We all have a plan until we get punched in the mouth, goes the saying.
The Covid-19 pandemic has clearly been a punch in the face for global industry and has affected commercial relationships as a punch in the face would.
The relationship between small and medium-sized businesses (SMEs) and their insurers has been severely tested, quite literally when it comes to business interruption (BI) policies.
Despite the verdict of the FCA’s BI test case in January, thousands of policyholders are still waiting for their payments, thus reinforcing the worst impression of the insurance industry among many small businesses – that they will rarely pay out when it comes to non-physical claims.
Of course, the reality is more complicated than that, with justifiable arguments on both sides. Insurers will argue that they developed pandemic insurance products in the aftermath of Sars back in 2008 but nobody bought them.
The corporates will argue that the products were not fit for purpose and would not have covered them for the non-physical BI that many have endured during the last year.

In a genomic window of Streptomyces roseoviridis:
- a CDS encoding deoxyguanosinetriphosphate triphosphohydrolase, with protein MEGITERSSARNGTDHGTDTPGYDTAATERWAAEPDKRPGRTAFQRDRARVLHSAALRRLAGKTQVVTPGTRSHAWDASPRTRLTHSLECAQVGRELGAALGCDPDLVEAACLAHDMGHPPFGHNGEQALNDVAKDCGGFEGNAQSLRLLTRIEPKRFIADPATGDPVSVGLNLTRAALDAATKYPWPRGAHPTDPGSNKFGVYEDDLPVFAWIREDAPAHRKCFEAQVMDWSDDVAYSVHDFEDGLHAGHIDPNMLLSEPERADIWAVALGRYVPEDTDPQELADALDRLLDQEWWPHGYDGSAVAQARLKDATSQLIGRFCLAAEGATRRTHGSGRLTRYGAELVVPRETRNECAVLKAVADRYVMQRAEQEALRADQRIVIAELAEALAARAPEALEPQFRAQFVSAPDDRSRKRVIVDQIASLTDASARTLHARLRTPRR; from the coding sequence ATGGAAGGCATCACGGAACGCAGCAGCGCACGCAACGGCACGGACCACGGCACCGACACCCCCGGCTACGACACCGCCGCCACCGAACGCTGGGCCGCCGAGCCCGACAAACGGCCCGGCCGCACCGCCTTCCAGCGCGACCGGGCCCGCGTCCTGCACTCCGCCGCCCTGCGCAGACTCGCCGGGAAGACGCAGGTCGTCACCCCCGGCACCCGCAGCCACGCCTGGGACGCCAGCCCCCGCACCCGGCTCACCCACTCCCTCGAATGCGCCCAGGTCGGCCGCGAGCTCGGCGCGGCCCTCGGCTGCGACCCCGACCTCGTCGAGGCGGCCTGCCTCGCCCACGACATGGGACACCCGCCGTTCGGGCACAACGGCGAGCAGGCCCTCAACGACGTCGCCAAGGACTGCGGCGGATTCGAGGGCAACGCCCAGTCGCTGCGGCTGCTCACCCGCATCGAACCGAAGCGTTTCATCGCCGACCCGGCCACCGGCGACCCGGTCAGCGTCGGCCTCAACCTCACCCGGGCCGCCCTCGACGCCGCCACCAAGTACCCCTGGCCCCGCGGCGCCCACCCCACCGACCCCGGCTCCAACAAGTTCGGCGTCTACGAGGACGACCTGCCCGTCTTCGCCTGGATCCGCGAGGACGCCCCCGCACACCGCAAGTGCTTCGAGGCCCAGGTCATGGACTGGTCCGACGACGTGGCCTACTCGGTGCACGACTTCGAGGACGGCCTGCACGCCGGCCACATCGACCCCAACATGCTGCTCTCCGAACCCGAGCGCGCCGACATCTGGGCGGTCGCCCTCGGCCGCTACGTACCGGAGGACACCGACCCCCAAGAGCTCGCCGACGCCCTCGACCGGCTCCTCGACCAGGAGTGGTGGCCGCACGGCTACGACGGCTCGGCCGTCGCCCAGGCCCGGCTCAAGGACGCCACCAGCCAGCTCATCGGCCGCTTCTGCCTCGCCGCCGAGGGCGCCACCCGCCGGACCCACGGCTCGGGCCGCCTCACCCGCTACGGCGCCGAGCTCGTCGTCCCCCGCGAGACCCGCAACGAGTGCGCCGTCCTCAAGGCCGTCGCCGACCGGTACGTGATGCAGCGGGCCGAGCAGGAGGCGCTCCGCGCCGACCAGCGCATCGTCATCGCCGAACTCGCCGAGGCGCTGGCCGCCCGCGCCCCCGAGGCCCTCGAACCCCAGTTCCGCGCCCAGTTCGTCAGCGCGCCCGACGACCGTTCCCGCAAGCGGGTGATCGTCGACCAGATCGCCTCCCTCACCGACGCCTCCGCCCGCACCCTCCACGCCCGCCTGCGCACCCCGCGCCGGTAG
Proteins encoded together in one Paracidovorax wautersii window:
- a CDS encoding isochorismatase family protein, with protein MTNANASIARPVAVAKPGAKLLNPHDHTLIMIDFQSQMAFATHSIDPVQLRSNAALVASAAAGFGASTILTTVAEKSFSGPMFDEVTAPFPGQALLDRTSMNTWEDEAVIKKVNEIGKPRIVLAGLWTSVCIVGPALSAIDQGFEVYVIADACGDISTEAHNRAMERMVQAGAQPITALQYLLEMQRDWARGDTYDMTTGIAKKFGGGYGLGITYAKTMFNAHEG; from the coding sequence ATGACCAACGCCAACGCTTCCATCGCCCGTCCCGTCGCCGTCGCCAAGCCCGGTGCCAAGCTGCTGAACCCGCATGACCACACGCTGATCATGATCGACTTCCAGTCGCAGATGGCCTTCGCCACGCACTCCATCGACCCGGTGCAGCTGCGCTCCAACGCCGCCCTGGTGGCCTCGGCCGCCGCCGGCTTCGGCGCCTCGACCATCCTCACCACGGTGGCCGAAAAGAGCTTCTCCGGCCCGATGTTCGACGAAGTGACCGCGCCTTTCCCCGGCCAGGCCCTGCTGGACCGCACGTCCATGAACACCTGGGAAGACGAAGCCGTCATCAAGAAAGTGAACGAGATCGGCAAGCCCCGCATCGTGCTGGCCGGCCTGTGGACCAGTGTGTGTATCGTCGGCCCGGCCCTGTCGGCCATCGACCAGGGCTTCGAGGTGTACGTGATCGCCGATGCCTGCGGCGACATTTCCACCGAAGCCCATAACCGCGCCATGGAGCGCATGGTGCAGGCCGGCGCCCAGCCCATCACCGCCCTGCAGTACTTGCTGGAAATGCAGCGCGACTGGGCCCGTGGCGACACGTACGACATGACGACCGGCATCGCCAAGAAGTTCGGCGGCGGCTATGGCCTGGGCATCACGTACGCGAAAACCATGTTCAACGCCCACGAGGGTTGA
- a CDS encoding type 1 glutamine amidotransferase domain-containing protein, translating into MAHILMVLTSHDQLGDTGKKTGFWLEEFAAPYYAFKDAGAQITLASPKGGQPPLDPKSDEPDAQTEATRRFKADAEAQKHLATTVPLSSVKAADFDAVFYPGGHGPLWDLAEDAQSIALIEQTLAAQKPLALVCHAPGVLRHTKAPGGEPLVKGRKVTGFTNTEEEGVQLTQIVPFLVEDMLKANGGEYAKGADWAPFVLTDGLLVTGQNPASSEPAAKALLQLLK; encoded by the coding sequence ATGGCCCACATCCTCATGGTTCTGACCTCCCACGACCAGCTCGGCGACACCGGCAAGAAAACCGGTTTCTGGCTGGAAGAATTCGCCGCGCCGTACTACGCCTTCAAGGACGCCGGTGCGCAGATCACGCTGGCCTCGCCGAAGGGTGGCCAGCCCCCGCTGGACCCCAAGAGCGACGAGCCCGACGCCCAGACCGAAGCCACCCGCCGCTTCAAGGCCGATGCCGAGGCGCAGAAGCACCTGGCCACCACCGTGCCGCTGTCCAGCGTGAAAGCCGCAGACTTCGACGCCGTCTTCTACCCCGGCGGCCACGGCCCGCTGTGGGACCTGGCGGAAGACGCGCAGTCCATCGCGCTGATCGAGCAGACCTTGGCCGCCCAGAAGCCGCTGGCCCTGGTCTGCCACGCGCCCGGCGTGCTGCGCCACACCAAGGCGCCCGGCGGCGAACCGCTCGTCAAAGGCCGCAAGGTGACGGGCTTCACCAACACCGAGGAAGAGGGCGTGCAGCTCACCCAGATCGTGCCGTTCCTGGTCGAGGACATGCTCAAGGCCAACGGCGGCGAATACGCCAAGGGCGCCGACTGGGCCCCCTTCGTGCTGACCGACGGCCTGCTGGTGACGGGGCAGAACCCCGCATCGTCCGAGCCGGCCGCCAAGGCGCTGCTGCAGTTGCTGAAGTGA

Interestingly, UK businesses have shown themselves to be physically resilient in the last year. Most businesses have been able to adapt to remote working without any notable interruption. What they haven’t been able to cater for is a year of mass-scale lockdowns, mandated by government policy.
All agree that there needs to be an informed discussion about the best way to protect against the next big risk. Risk managers need to be part of that discussion, along with underwriters, modellers, brokers, reinsurers, managing agents, capital markets, finance officers and government policymakers.
Our aim at CRE UK is to help encourage and report on that discussion and to give risk managers a voice, particularly those SMEs that may not have dedicated risk and insurance managers.
It was the boxer Mike Tyson who famously used the “punched in the mouth” quote, although you would expect a boxer to expect to be hit.
It will be similarly incredulous if, in a year’s time, risk managers and insurers are still saying, “we all have a plan until a pandemic hits”.